Blue mold is a storage problem and is worse on injured bulbs. The disease is most likely in moist storage conditions. Use benomyl to control this disease caused by Penicillium sp.
Crown rot covers bulbs with layers of coarse white mold. Remove infected plants and avoid infested soil for 2 to 3 years. No chemical control is listed.
Basal rot causes a decay starting at the roots or bases of the scales, and spreads upwards inside the bulb. The plants are dwarfed and the blossoms abnormal. The disease is caused by Fusarium oxysporum and may be controlled with benomyl.
Fire causes spotting and rotting of flowers in humid weather. The disease spreads to, and rapidly destroys, the leaves. The symptoms on leaves are dark reddish, elongated, brown spots. Rake up and destroy old foliage. The causal organism is Sclerotinia polyblastis and no control is listed.
Leaf spot causes large spots or blotches on the leaves. The leaves wither and die. The bulbs lack nourishment due to the premature death of leaves. Remove and destroy plants with diseased foliage. No chemical control is listed.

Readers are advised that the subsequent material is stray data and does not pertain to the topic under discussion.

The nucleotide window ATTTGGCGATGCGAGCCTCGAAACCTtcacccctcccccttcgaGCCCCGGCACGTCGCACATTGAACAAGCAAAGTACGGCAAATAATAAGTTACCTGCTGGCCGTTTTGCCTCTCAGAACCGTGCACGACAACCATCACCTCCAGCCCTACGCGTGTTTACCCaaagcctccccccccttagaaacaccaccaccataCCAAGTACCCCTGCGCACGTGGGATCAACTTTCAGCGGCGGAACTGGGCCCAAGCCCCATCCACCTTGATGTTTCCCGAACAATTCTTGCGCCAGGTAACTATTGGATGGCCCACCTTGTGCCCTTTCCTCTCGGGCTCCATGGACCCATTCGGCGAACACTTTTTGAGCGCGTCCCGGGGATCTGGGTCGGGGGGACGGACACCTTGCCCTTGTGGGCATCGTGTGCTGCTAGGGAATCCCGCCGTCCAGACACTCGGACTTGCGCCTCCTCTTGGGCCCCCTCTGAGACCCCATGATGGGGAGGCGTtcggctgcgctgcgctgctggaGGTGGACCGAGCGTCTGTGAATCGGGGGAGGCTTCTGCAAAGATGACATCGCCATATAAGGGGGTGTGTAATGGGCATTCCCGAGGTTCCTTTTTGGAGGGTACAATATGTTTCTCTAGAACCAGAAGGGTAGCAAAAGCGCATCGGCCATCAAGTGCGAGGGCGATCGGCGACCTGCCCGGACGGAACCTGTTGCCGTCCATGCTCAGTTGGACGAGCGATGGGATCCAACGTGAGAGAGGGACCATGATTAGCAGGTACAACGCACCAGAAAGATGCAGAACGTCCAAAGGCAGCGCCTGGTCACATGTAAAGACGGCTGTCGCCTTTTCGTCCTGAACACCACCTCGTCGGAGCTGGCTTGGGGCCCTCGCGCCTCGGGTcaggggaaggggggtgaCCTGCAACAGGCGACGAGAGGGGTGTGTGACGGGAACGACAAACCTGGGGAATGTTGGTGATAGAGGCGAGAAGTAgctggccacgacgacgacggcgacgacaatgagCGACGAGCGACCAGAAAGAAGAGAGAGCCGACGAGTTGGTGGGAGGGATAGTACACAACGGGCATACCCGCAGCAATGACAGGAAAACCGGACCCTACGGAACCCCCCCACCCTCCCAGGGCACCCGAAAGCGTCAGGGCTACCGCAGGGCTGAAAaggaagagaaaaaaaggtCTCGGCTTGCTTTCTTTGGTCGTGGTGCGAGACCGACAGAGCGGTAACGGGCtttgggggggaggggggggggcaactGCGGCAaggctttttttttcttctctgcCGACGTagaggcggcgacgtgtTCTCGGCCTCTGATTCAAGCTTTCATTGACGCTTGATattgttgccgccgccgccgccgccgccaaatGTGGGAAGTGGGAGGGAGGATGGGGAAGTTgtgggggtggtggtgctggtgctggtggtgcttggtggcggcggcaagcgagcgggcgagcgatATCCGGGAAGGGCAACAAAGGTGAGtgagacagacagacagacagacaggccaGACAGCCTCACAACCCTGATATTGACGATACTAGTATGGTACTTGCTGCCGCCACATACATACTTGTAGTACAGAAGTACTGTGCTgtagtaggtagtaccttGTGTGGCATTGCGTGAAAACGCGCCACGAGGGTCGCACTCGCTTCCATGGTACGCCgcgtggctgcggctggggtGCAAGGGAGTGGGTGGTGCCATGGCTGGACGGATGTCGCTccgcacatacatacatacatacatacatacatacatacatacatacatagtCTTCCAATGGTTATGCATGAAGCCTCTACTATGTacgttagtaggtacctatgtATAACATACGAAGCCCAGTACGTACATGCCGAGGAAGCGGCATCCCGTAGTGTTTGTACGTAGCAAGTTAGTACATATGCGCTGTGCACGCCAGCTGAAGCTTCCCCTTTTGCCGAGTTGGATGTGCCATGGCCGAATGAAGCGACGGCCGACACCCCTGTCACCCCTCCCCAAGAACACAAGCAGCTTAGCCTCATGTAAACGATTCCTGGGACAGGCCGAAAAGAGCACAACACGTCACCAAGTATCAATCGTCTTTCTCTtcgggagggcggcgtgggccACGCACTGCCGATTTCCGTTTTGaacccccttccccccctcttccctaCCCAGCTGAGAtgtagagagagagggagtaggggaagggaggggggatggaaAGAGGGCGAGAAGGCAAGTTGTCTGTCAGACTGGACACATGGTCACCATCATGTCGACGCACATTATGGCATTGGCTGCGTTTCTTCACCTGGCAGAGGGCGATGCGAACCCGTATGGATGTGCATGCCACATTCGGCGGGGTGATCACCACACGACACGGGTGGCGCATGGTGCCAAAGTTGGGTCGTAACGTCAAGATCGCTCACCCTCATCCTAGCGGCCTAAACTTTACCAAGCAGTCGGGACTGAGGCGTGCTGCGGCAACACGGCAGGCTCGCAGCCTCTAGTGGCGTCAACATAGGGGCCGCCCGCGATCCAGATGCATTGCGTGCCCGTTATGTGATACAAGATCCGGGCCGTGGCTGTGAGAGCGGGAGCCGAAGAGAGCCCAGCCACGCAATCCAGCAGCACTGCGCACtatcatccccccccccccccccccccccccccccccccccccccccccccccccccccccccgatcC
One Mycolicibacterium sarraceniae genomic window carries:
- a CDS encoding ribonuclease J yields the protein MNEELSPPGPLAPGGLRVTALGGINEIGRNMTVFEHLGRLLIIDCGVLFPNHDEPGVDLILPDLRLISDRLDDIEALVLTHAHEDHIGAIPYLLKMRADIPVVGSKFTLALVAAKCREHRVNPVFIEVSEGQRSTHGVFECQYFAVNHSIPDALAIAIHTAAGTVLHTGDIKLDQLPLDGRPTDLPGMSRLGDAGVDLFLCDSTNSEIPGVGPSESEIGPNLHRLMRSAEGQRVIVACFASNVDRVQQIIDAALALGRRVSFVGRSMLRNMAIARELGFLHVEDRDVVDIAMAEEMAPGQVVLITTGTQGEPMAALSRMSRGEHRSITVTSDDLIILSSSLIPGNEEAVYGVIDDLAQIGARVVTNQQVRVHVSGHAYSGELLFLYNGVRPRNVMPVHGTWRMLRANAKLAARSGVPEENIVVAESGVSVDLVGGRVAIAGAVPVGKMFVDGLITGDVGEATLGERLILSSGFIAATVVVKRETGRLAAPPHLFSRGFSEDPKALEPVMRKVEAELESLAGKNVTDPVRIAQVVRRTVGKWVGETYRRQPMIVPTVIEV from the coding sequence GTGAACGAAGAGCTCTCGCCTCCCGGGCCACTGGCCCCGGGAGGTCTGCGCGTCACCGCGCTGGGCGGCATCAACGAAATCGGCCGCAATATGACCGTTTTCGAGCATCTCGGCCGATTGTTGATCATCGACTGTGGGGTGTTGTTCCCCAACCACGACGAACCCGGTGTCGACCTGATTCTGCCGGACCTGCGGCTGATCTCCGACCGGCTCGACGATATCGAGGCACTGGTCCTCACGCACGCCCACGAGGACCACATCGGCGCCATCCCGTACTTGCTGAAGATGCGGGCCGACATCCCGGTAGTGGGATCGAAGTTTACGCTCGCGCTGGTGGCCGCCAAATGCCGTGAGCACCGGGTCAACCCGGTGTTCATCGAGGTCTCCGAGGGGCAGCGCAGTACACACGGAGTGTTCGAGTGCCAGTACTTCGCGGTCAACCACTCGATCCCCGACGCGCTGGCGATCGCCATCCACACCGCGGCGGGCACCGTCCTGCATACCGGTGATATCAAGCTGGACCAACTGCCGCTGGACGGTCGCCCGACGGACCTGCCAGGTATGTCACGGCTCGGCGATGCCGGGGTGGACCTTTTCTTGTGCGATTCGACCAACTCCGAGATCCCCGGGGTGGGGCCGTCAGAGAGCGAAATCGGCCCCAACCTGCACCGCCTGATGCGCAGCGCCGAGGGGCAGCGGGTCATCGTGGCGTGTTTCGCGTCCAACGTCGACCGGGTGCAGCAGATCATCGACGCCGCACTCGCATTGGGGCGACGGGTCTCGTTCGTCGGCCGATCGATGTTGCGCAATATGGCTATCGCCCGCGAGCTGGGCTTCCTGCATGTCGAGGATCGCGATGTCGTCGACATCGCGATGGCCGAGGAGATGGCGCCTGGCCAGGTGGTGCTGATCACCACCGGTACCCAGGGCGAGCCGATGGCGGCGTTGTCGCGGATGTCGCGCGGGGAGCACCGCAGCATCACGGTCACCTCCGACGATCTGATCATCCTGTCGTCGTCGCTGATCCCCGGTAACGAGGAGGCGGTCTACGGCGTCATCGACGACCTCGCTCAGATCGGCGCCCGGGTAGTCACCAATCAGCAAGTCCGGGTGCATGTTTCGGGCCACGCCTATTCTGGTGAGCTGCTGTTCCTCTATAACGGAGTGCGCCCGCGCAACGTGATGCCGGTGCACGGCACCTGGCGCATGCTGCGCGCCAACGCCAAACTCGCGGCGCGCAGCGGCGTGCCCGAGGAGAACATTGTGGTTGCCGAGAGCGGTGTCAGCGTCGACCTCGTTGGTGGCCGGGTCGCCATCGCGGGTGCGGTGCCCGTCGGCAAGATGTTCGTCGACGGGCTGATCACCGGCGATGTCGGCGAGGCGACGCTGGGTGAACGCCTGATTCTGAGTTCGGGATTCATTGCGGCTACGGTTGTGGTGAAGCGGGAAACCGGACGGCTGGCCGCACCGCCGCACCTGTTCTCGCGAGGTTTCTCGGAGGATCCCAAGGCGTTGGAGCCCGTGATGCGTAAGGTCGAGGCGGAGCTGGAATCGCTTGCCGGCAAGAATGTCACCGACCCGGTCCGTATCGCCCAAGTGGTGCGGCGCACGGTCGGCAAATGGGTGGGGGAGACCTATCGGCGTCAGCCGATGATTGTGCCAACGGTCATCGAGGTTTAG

Smolder rots the foliage and flowers in cold, wet seasons. The leaves are stuck together when they emerge and infected bulbs rot in storage. Remove and destroy infected plants. No chemical control is listed.
Root rot causes leaf yellowing and stunting and withering of plants. The roots have yellowish or brown discolored stripes and decayed regions. The bulbs remain sound. This disease is more of a problem where narcissi have been planted for several years. No chemical control is listed.
Leaf scorch causes blighted leaf tips to be separated from healthy portions by a yellow area. The secondary infection on the lower leaves is minute, watersoaked or yellowish spots, which become raised, scabby and reddish. The flower stalks and flowers may be spotted. No chemical control is listed.